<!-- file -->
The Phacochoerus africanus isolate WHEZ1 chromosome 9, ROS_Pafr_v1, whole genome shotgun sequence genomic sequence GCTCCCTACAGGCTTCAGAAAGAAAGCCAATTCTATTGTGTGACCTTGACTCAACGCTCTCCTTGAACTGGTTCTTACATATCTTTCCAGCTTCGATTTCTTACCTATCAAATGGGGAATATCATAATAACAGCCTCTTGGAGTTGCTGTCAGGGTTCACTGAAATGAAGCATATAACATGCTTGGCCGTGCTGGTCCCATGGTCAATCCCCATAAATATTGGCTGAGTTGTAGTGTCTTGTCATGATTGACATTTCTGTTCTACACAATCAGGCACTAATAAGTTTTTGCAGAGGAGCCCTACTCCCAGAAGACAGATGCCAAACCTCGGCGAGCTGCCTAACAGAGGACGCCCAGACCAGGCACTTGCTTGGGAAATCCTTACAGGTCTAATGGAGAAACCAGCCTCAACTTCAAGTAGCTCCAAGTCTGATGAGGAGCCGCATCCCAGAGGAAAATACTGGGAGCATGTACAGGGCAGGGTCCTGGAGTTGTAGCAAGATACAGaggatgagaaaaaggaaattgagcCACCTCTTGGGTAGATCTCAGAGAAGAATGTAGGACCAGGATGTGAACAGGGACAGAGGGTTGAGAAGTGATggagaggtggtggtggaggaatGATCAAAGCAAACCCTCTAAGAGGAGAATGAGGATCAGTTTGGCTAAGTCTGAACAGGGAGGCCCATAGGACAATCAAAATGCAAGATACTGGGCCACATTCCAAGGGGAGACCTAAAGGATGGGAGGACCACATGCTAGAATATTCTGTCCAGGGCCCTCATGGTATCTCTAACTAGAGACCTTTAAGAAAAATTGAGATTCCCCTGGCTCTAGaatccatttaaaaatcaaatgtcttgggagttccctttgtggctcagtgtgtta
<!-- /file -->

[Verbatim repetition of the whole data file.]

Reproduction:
The Phacochoerus africanus isolate WHEZ1 chromosome 9, ROS_Pafr_v1, whole genome shotgun sequence genomic sequence GCTCCCTACAGGCTTCAGAAAGAAAGCCAATTCTATTGTGTGACCTTGACTCAACGCTCTCCTTGAACTGGTTCTTACATATCTTTCCAGCTTCGATTTCTTACCTATCAAATGGGGAATATCATAATAACAGCCTCTTGGAGTTGCTGTCAGGGTTCACTGAAATGAAGCATATAACATGCTTGGCCGTGCTGGTCCCATGGTCAATCCCCATAAATATTGGCTGAGTTGTAGTGTCTTGTCATGATTGACATTTCTGTTCTACACAATCAGGCACTAATAAGTTTTTGCAGAGGAGCCCTACTCCCAGAAGACAGATGCCAAACCTCGGCGAGCTGCCTAACAGAGGACGCCCAGACCAGGCACTTGCTTGGGAAATCCTTACAGGTCTAATGGAGAAACCAGCCTCAACTTCAAGTAGCTCCAAGTCTGATGAGGAGCCGCATCCCAGAGGAAAATACTGGGAGCATGTACAGGGCAGGGTCCTGGAGTTGTAGCAAGATACAGaggatgagaaaaaggaaattgagcCACCTCTTGGGTAGATCTCAGAGAAGAATGTAGGACCAGGATGTGAACAGGGACAGAGGGTTGAGAAGTGATggagaggtggtggtggaggaatGATCAAAGCAAACCCTCTAAGAGGAGAATGAGGATCAGTTTGGCTAAGTCTGAACAGGGAGGCCCATAGGACAATCAAAATGCAAGATACTGGGCCACATTCCAAGGGGAGACCTAAAGGATGGGAGGACCACATGCTAGAATATTCTGTCCAGGGCCCTCATGGTATCTCTAACTAGAGACCTTTAAGAAAAATTGAGATTCCCCTGGCTCTAGaatccatttaaaaatcaaatgtcttgggagttccctttgtggctcagtgtgtta